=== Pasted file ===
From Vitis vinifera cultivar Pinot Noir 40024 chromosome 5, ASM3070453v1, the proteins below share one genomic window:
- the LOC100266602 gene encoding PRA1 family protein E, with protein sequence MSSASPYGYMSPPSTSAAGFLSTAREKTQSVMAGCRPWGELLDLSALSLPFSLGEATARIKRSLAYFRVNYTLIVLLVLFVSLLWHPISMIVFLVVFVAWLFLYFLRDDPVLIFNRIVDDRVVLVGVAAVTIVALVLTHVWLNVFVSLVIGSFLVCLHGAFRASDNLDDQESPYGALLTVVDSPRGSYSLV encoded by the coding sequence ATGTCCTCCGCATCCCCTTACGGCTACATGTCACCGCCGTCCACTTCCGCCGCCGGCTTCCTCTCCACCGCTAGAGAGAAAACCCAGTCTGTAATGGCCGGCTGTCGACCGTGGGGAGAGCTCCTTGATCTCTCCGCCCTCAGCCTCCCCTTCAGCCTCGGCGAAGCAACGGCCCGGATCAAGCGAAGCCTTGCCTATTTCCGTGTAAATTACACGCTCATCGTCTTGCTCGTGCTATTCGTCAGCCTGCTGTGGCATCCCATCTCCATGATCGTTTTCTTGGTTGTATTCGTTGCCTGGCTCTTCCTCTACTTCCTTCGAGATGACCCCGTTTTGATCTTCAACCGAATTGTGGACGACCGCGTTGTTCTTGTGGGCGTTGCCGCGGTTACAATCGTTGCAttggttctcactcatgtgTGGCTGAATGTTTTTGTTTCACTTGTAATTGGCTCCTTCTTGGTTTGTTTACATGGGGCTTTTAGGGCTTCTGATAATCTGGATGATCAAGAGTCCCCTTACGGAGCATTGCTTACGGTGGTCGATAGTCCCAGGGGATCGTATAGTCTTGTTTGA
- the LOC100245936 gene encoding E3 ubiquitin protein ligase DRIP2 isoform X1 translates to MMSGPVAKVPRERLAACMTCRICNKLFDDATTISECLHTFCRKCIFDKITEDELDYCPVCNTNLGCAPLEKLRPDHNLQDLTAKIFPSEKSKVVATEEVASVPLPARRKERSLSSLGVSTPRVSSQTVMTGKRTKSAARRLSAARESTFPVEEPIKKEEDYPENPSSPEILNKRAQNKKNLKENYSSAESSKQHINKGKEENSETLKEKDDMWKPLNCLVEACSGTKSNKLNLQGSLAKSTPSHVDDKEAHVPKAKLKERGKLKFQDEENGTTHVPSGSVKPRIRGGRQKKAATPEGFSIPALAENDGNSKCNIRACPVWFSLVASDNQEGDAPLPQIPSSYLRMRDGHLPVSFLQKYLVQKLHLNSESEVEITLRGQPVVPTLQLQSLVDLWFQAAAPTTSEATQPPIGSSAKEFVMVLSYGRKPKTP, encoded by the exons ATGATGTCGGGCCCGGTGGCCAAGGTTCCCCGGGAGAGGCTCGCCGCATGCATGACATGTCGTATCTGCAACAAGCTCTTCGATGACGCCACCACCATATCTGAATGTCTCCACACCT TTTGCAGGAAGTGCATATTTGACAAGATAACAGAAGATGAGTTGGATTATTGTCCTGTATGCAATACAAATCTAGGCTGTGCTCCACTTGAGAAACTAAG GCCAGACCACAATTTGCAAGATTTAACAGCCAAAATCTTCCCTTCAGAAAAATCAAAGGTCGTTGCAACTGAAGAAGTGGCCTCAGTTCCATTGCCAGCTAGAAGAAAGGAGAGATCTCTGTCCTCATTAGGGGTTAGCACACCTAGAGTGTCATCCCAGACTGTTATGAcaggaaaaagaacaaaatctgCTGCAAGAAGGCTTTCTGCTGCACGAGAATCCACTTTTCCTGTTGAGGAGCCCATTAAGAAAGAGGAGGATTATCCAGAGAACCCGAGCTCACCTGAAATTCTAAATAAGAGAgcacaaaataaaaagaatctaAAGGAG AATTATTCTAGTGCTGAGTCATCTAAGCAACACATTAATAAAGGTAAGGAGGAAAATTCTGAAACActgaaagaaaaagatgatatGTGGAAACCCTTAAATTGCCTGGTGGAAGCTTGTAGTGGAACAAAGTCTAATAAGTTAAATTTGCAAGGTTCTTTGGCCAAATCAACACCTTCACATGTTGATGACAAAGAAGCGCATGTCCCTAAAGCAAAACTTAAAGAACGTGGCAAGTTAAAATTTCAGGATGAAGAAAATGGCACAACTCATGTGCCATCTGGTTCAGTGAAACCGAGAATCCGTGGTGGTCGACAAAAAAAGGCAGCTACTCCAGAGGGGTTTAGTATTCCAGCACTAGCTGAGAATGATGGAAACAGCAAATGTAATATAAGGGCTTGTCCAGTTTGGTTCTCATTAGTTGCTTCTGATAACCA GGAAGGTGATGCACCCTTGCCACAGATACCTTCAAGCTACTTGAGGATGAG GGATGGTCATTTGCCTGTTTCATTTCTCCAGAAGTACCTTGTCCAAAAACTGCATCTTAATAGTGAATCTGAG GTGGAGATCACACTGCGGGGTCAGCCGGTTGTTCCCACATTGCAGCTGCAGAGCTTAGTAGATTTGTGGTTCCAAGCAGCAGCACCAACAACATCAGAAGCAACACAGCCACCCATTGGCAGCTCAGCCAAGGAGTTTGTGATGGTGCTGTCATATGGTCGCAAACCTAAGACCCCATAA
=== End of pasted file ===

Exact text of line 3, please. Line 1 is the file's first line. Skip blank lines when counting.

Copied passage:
- the LOC100245936 gene encoding E3 ubiquitin protein ligase DRIP2 isoform X1 translates to MMSGPVAKVPRERLAACMTCRICNKLFDDATTISECLHTFCRKCIFDKITEDELDYCPVCNTNLGCAPLEKLRPDHNLQDLTAKIFPSEKSKVVATEEVASVPLPARRKERSLSSLGVSTPRVSSQTVMTGKRTKSAARRLSAARESTFPVEEPIKKEEDYPENPSSPEILNKRAQNKKNLKENYSSAESSKQHINKGKEENSETLKEKDDMWKPLNCLVEACSGTKSNKLNLQGSLAKSTPSHVDDKEAHVPKAKLKERGKLKFQDEENGTTHVPSGSVKPRIRGGRQKKAATPEGFSIPALAENDGNSKCNIRACPVWFSLVASDNQEGDAPLPQIPSSYLRMRDGHLPVSFLQKYLVQKLHLNSESEVEITLRGQPVVPTLQLQSLVDLWFQAAAPTTSEATQPPIGSSAKEFVMVLSYGRKPKTP, encoded by the exons ATGATGTCGGGCCCGGTGGCCAAGGTTCCCCGGGAGAGGCTCGCCGCATGCATGACATGTCGTATCTGCAACAAGCTCTTCGATGACGCCACCACCATATCTGAATGTCTCCACACCT TTTGCAGGAAGTGCATATTTGACAAGATAACAGAAGATGAGTTGGATTATTGTCCTGTATGCAATACAAATCTAGGCTGTGCTCCACTTGAGAAACTAAG GCCAGACCACAATTTGCAAGATTTAACAGCCAAAATCTTCCCTTCAGAAAAATCAAAGGTCGTTGCAACTGAAGAAGTGGCCTCAGTTCCATTGCCAGCTAGAAGAAAGGAGAGATCTCTGTCCTCATTAGGGGTTAGCACACCTAGAGTGTCATCCCAGACTGTTATGAcaggaaaaagaacaaaatctgCTGCAAGAAGGCTTTCTGCTGCACGAGAATCCACTTTTCCTGTTGAGGAGCCCATTAAGAAAGAGGAGGATTATCCAGAGAACCCGAGCTCACCTGAAATTCTAAATAAGAGAgcacaaaataaaaagaatctaAAGGAG AATTATTCTAGTGCTGAGTCATCTAAGCAACACATTAATAAAGGTAAGGAGGAAAATTCTGAAACActgaaagaaaaagatgatatGTGGAAACCCTTAAATTGCCTGGTGGAAGCTTGTAGTGGAACAAAGTCTAATAAGTTAAATTTGCAAGGTTCTTTGGCCAAATCAACACCTTCACATGTTGATGACAAAGAAGCGCATGTCCCTAAAGCAAAACTTAAAGAACGTGGCAAGTTAAAATTTCAGGATGAAGAAAATGGCACAACTCATGTGCCATCTGGTTCAGTGAAACCGAGAATCCGTGGTGGTCGACAAAAAAAGGCAGCTACTCCAGAGGGGTTTAGTATTCCAGCACTAGCTGAGAATGATGGAAACAGCAAATGTAATATAAGGGCTTGTCCAGTTTGGTTCTCATTAGTTGCTTCTGATAACCA GGAAGGTGATGCACCCTTGCCACAGATACCTTCAAGCTACTTGAGGATGAG GGATGGTCATTTGCCTGTTTCATTTCTCCAGAAGTACCTTGTCCAAAAACTGCATCTTAATAGTGAATCTGAG GTGGAGATCACACTGCGGGGTCAGCCGGTTGTTCCCACATTGCAGCTGCAGAGCTTAGTAGATTTGTGGTTCCAAGCAGCAGCACCAACAACATCAGAAGCAACACAGCCACCCATTGGCAGCTCAGCCAAGGAGTTTGTGATGGTGCTGTCATATGGTCGCAAACCTAAGACCCCATAA